At the far end of the Oak Wing we have restored the room that houses the geological collection of Dr. John Woodward. This was the founding collection of the Sedgwick Museum, and is thought to be the oldest surviving intact collection of its type in the world.
Over more than 35 years Woodward collected and catalogued nearly 10,000 specimens, not just of rocks fossils and minerals, but also shells, plants and archaeological artefacts from all over the world.
Dr. John Woodward
1665 - 1728
Woodward had five walnut cases specially made to house and display his collection. The specimens are still stored in these today, and form the part of the display.
In his Will, Woodward bequeathed his collection and two of the cabinets to the Sedgwick Museum (the University purchased the other two and a fifth was added in the 1840s), and from part of his remaining estate, funds to pay a salary to establish a lectureship in geology.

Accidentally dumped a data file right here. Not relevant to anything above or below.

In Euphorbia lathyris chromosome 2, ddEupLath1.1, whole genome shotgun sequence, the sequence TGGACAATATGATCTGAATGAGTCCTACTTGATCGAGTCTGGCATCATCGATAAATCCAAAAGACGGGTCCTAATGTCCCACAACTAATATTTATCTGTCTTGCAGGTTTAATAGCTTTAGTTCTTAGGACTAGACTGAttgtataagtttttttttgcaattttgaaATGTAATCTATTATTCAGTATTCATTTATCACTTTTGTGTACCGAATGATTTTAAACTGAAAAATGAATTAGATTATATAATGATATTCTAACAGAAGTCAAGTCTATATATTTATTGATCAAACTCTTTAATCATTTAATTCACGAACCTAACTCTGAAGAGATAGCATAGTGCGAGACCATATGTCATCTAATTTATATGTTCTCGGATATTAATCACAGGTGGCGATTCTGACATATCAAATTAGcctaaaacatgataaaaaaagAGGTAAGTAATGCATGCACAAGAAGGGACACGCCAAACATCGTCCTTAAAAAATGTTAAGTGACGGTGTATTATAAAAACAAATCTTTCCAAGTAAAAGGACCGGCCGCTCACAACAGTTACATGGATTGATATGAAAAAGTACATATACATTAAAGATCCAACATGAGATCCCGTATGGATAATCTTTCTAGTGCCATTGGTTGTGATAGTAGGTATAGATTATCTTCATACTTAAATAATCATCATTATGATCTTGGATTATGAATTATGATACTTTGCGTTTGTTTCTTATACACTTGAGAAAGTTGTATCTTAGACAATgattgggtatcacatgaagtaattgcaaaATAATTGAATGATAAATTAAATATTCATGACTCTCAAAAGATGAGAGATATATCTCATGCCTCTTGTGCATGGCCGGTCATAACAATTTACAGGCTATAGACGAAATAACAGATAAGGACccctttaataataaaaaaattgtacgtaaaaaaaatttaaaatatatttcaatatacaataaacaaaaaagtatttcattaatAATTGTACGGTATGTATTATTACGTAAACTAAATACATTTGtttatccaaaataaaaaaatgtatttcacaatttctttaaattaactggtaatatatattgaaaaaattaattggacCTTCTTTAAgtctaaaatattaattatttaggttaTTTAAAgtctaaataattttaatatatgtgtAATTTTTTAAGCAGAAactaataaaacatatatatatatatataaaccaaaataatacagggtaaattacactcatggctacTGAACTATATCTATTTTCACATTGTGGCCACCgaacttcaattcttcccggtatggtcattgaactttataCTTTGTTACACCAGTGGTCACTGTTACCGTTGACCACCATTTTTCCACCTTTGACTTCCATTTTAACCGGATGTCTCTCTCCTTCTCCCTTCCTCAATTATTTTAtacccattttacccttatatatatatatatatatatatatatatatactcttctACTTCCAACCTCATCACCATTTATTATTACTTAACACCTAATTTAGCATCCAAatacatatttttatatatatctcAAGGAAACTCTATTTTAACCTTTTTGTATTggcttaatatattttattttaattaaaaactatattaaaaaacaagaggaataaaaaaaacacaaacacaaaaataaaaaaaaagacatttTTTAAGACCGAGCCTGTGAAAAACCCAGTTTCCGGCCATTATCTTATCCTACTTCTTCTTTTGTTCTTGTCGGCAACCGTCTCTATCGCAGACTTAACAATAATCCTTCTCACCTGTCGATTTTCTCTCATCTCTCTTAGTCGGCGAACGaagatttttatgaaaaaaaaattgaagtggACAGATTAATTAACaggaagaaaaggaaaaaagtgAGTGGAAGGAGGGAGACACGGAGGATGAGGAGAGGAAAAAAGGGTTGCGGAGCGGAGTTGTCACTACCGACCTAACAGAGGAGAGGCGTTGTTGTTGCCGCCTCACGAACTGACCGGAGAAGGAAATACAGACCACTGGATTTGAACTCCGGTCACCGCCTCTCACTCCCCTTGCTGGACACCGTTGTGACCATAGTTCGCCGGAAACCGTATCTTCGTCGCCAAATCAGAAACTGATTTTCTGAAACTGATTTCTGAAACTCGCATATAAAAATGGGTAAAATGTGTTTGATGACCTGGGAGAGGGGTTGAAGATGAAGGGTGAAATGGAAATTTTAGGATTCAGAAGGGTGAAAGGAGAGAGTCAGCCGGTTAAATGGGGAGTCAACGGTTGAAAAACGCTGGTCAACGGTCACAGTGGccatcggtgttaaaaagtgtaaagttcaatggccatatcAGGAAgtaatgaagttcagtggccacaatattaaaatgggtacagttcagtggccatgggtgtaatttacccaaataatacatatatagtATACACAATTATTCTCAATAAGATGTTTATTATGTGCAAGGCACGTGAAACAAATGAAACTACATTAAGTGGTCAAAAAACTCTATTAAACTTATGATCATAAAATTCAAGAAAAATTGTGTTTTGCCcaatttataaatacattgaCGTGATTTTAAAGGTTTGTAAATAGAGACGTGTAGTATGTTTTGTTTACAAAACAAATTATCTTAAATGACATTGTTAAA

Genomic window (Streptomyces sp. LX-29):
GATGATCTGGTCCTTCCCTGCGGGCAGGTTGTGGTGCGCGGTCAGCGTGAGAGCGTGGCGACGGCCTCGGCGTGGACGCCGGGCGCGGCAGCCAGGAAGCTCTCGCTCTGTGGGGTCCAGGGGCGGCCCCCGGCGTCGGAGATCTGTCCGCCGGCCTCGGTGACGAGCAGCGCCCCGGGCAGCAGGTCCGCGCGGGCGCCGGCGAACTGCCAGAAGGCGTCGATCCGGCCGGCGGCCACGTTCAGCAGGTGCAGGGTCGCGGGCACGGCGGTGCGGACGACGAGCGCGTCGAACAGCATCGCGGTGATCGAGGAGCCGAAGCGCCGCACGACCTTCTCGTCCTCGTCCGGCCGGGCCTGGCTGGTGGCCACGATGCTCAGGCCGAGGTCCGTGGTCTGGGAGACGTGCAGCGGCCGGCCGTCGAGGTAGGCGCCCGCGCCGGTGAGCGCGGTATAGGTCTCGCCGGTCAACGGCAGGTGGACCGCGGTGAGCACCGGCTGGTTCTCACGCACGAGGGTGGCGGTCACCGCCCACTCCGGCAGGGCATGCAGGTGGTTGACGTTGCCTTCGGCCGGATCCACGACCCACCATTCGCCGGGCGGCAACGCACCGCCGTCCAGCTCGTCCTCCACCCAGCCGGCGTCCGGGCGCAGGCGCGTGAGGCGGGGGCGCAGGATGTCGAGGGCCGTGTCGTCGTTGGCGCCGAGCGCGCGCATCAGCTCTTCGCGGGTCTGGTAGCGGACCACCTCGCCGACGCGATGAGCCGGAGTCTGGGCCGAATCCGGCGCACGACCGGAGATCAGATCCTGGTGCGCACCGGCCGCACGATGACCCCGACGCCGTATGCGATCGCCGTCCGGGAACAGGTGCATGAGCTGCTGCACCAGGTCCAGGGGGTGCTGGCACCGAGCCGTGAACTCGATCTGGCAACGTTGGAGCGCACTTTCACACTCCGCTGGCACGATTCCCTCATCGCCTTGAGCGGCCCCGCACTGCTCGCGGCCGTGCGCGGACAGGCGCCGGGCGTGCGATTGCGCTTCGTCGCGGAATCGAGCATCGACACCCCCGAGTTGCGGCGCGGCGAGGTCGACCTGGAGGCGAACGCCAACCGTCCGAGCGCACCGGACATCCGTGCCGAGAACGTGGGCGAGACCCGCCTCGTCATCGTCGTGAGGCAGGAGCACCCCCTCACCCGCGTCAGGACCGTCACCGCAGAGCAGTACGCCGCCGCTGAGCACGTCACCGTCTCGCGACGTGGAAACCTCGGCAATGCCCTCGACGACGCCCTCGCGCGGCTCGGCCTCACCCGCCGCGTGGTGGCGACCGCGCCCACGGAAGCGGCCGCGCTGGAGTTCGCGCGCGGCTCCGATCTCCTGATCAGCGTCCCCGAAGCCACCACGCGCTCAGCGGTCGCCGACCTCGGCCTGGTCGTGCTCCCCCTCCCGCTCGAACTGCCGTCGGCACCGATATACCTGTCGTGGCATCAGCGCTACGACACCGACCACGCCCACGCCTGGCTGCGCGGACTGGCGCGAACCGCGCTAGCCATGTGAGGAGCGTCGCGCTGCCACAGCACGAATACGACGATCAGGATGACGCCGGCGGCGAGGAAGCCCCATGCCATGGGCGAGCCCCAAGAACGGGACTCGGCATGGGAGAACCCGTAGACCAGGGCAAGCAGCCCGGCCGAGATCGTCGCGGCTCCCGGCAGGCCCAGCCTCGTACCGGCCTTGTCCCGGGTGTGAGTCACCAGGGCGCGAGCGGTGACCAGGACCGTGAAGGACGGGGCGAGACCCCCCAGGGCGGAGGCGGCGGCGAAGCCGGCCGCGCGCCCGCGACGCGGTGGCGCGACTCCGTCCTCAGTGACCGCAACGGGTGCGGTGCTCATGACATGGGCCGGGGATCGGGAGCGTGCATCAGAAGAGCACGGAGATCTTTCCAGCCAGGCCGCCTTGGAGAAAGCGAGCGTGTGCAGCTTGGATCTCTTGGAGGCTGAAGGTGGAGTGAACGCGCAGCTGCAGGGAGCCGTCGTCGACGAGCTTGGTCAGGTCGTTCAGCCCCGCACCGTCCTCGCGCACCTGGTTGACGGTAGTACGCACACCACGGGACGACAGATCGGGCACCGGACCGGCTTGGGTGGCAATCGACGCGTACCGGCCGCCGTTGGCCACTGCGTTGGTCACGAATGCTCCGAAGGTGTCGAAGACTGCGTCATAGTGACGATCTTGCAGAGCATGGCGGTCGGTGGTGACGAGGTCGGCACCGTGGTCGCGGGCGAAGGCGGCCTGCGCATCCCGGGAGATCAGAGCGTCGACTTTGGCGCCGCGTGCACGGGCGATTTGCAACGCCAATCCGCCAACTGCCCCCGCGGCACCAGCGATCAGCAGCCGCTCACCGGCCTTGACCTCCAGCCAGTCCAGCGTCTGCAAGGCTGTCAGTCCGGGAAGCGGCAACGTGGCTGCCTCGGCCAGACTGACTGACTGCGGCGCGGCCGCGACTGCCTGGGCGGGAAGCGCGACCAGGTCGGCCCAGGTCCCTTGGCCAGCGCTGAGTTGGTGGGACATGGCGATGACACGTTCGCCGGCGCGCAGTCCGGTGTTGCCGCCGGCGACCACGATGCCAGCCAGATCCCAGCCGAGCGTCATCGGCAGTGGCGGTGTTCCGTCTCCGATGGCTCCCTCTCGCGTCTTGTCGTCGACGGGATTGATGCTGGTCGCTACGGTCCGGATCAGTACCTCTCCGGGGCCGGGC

The Will stipulated that the lecturer should attend daily in the room where [the collections] are reposited from the hour of nine of the clock in the morning until eleven, and again from the hour of two in the afternoon until four three days a week to show the said Fossils, gratis, to all such curious and intelligent persons as shall desire a view of them for their information and instruction.
The tradition of the "Woodwardian" lecturer continues to this day.